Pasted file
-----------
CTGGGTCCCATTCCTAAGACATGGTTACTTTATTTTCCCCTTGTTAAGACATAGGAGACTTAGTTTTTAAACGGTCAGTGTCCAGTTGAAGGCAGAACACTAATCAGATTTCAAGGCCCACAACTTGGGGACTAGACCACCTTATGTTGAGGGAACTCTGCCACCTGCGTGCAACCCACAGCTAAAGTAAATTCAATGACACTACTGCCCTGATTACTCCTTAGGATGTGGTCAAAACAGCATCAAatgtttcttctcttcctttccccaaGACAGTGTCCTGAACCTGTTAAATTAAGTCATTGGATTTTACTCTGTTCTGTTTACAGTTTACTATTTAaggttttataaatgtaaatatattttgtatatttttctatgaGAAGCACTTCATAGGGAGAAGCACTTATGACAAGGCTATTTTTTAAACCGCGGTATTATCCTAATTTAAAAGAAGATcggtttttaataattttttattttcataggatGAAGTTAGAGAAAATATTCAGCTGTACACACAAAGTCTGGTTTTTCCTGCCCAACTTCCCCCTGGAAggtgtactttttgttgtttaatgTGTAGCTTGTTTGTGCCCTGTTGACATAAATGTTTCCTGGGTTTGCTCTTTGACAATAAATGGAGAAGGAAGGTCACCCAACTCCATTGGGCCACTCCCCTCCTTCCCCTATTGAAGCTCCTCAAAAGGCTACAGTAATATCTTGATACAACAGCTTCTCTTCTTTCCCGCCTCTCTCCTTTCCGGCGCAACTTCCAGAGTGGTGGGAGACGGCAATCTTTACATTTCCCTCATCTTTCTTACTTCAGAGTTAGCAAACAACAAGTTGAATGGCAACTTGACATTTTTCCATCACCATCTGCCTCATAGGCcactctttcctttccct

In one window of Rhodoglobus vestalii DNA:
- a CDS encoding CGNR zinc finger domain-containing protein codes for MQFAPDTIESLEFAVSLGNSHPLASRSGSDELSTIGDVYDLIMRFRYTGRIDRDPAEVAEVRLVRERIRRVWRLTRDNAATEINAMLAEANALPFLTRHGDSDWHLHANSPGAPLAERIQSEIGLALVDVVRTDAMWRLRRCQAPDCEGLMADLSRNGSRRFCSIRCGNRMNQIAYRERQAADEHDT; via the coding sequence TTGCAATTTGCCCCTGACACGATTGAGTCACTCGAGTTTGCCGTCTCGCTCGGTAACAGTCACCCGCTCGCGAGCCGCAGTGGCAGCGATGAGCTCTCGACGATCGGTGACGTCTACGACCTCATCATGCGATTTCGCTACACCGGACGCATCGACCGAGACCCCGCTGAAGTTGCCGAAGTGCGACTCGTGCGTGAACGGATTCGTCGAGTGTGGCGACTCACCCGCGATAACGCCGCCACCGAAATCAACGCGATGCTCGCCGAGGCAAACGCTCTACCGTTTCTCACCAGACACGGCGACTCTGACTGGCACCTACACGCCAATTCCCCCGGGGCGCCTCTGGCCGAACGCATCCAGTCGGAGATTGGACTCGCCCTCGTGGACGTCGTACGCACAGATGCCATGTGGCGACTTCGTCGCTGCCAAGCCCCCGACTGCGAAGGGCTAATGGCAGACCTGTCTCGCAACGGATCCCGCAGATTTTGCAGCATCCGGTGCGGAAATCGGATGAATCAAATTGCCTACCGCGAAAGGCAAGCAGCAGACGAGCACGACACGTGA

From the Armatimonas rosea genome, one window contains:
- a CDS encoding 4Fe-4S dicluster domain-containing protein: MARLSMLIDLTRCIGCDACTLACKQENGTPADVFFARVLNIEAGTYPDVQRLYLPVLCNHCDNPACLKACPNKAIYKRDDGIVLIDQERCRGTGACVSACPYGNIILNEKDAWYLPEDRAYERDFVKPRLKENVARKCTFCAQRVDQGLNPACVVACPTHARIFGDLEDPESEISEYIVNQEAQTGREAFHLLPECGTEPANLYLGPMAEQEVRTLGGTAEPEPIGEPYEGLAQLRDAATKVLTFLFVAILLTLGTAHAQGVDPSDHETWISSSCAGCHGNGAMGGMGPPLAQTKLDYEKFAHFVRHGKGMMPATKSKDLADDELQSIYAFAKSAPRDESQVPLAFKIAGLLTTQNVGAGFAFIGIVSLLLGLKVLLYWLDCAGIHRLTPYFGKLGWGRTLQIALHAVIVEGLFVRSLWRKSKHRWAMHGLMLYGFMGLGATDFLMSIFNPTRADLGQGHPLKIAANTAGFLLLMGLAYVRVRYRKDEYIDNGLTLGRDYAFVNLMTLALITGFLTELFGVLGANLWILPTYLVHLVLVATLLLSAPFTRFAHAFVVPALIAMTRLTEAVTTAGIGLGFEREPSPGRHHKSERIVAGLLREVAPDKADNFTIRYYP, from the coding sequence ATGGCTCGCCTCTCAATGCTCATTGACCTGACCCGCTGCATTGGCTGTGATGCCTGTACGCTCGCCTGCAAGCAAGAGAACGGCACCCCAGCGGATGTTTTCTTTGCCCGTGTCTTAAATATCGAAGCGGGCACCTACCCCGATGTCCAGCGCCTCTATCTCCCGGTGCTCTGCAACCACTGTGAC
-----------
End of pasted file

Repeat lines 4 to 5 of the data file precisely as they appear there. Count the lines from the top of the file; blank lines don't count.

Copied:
From the Armatimonas rosea genome, one window contains:
- a CDS encoding 4Fe-4S dicluster domain-containing protein: MARLSMLIDLTRCIGCDACTLACKQENGTPADVFFARVLNIEAGTYPDVQRLYLPVLCNHCDNPACLKACPNKAIYKRDDGIVLIDQERCRGTGACVSACPYGNIILNEKDAWYLPEDRAYERDFVKPRLKENVARKCTFCAQRVDQGLNPACVVACPTHARIFGDLEDPESEISEYIVNQEAQTGREAFHLLPECGTEPANLYLGPMAEQEVRTLGGTAEPEPIGEPYEGLAQLRDAATKVLTFLFVAILLTLGTAHAQGVDPSDHETWISSSCAGCHGNGAMGGMGPPLAQTKLDYEKFAHFVRHGKGMMPATKSKDLADDELQSIYAFAKSAPRDESQVPLAFKIAGLLTTQNVGAGFAFIGIVSLLLGLKVLLYWLDCAGIHRLTPYFGKLGWGRTLQIALHAVIVEGLFVRSLWRKSKHRWAMHGLMLYGFMGLGATDFLMSIFNPTRADLGQGHPLKIAANTAGFLLLMGLAYVRVRYRKDEYIDNGLTLGRDYAFVNLMTLALITGFLTELFGVLGANLWILPTYLVHLVLVATLLLSAPFTRFAHAFVVPALIAMTRLTEAVTTAGIGLGFEREPSPGRHHKSERIVAGLLREVAPDKADNFTIRYYP, from the coding sequence ATGGCTCGCCTCTCAATGCTCATTGACCTGACCCGCTGCATTGGCTGTGATGCCTGTACGCTCGCCTGCAAGCAAGAGAACGGCACCCCAGCGGATGTTTTCTTTGCCCGTGTCTTAAATATCGAAGCGGGCACCTACCCCGATGTCCAGCGCCTCTATCTCCCGGTGCTCTGCAACCACTGTGAC